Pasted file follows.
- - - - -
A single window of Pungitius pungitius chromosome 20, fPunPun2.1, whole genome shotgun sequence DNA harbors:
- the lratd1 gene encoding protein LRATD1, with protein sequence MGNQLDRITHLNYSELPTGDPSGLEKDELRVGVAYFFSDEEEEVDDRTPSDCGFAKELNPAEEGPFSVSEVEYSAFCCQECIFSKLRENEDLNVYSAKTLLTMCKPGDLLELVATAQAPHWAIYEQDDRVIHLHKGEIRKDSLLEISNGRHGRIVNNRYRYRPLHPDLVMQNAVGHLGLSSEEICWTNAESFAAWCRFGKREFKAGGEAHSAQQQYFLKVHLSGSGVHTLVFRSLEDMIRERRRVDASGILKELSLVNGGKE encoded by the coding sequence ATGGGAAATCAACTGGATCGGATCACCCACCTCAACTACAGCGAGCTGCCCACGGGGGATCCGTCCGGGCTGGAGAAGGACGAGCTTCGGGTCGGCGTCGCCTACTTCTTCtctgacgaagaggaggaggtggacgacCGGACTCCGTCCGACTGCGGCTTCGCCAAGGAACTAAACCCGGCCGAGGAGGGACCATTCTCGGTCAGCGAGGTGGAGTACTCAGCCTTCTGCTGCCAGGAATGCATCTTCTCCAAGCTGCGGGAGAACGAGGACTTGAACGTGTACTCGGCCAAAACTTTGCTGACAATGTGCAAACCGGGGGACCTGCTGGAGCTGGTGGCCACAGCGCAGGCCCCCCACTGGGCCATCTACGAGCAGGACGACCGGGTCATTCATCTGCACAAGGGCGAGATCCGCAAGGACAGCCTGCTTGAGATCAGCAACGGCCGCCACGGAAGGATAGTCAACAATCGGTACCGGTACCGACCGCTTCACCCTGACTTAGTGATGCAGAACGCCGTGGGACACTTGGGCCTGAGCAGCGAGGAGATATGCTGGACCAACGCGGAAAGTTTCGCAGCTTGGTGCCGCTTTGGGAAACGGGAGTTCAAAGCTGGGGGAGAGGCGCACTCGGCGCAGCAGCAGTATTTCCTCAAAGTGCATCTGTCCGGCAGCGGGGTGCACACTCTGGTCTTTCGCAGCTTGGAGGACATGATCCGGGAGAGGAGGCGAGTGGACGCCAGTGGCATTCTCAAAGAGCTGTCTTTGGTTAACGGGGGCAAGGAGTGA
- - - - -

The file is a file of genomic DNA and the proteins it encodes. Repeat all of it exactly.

A single window of Pungitius pungitius chromosome 20, fPunPun2.1, whole genome shotgun sequence DNA harbors:
- the lratd1 gene encoding protein LRATD1, with protein sequence MGNQLDRITHLNYSELPTGDPSGLEKDELRVGVAYFFSDEEEEVDDRTPSDCGFAKELNPAEEGPFSVSEVEYSAFCCQECIFSKLRENEDLNVYSAKTLLTMCKPGDLLELVATAQAPHWAIYEQDDRVIHLHKGEIRKDSLLEISNGRHGRIVNNRYRYRPLHPDLVMQNAVGHLGLSSEEICWTNAESFAAWCRFGKREFKAGGEAHSAQQQYFLKVHLSGSGVHTLVFRSLEDMIRERRRVDASGILKELSLVNGGKE encoded by the coding sequence ATGGGAAATCAACTGGATCGGATCACCCACCTCAACTACAGCGAGCTGCCCACGGGGGATCCGTCCGGGCTGGAGAAGGACGAGCTTCGGGTCGGCGTCGCCTACTTCTTCtctgacgaagaggaggaggtggacgacCGGACTCCGTCCGACTGCGGCTTCGCCAAGGAACTAAACCCGGCCGAGGAGGGACCATTCTCGGTCAGCGAGGTGGAGTACTCAGCCTTCTGCTGCCAGGAATGCATCTTCTCCAAGCTGCGGGAGAACGAGGACTTGAACGTGTACTCGGCCAAAACTTTGCTGACAATGTGCAAACCGGGGGACCTGCTGGAGCTGGTGGCCACAGCGCAGGCCCCCCACTGGGCCATCTACGAGCAGGACGACCGGGTCATTCATCTGCACAAGGGCGAGATCCGCAAGGACAGCCTGCTTGAGATCAGCAACGGCCGCCACGGAAGGATAGTCAACAATCGGTACCGGTACCGACCGCTTCACCCTGACTTAGTGATGCAGAACGCCGTGGGACACTTGGGCCTGAGCAGCGAGGAGATATGCTGGACCAACGCGGAAAGTTTCGCAGCTTGGTGCCGCTTTGGGAAACGGGAGTTCAAAGCTGGGGGAGAGGCGCACTCGGCGCAGCAGCAGTATTTCCTCAAAGTGCATCTGTCCGGCAGCGGGGTGCACACTCTGGTCTTTCGCAGCTTGGAGGACATGATCCGGGAGAGGAGGCGAGTGGACGCCAGTGGCATTCTCAAAGAGCTGTCTTTGGTTAACGGGGGCAAGGAGTGA